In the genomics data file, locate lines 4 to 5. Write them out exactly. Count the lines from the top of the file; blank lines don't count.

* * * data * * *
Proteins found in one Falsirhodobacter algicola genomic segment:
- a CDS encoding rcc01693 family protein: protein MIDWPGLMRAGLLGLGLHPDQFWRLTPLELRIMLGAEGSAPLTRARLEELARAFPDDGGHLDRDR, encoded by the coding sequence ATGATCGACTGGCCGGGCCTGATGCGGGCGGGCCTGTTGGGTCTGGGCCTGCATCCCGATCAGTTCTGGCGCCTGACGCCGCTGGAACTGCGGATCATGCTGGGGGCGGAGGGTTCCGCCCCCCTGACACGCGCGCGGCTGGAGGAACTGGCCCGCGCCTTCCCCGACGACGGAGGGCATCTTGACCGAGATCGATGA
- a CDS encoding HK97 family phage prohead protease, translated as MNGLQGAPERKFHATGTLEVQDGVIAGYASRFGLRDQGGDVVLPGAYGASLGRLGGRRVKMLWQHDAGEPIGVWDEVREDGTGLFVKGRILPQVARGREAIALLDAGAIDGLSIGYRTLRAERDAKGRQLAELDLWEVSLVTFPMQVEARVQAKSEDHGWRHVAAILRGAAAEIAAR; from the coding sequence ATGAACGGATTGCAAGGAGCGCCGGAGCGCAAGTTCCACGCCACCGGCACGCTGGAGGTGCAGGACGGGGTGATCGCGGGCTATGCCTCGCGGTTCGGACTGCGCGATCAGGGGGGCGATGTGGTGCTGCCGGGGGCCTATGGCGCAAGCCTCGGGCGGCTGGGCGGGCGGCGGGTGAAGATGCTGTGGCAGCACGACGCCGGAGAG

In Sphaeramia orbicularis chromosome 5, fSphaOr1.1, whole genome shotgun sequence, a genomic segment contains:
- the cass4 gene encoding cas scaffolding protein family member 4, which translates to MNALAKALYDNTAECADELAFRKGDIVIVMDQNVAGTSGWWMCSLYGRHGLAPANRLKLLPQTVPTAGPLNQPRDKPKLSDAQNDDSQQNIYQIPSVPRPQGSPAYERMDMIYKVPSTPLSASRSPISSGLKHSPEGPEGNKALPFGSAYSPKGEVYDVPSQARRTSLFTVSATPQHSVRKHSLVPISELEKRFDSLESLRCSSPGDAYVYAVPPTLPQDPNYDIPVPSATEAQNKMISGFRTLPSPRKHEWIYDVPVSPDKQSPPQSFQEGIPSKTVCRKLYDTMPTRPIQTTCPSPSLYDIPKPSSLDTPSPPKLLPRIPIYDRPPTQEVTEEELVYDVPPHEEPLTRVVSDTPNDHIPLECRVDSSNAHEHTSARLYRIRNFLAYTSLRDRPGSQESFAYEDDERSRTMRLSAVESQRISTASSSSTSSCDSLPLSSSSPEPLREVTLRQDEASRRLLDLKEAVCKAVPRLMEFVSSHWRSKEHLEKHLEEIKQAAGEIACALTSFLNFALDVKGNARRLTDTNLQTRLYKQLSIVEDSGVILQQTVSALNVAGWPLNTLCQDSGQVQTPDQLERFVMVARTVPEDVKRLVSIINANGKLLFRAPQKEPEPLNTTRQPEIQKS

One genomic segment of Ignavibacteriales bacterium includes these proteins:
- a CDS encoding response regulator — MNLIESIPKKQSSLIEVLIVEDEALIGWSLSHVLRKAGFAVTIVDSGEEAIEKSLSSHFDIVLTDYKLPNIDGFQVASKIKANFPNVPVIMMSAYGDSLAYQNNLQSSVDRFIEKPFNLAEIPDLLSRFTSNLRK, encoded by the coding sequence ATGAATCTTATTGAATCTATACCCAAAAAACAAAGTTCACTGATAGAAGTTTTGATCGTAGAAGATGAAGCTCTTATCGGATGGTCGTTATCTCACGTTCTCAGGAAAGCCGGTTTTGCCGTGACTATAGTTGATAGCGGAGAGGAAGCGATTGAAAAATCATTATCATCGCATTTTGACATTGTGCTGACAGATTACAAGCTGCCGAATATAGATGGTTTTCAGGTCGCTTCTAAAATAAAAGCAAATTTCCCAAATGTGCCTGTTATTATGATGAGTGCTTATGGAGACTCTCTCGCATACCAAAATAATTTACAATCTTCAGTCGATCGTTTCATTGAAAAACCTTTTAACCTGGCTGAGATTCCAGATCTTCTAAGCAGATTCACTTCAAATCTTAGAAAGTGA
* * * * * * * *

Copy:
In Sphaeramia orbicularis chromosome 5, fSphaOr1.1, whole genome shotgun sequence, a genomic segment contains:
- the cass4 gene encoding cas scaffolding protein family member 4, which translates to MNALAKALYDNTAECADELAFRKGDIVIVMDQNVAGTSGWWMCSLYGRHGLAPANRLKLLPQTVPTAGPLNQPRDKPKLSDAQNDDSQQNIYQIPSVPRPQGSPAYERMDMIYKVPSTPLSASRSPISSGLKHSPEGPEGNKALPFGSAYSPKGEVYDVPSQARRTSLFTVSATPQHSVRKHSLVPISELEKRFDSLESLRCSSPGDAYVYAVPPTLPQDPNYDIPVPSATEAQNKMISGFRTLPSPRKHEWIYDVPVSPDKQSPPQSFQEGIPSKTVCRKLYDTMPTRPIQTTCPSPSLYDIPKPSSLDTPSPPKLLPRIPIYDRPPTQEVTEEELVYDVPPHEEPLTRVVSDTPNDHIPLECRVDSSNAHEHTSARLYRIRNFLAYTSLRDRPGSQESFAYEDDERSRTMRLSAVESQRISTASSSSTSSCDSLPLSSSSPEPLREVTLRQDEASRRLLDLKEAVCKAVPRLMEFVSSHWRSKEHLEKHLEEIKQAAGEIACALTSFLNFALDVKGNARRLTDTNLQTRLYKQLSIVEDSGVILQQTVSALNVAGWPLNTLCQDSGQVQTPDQLERFVMVARTVPEDVKRLVSIINANGKLLFRAPQKEPEPLNTTRQPEIQKS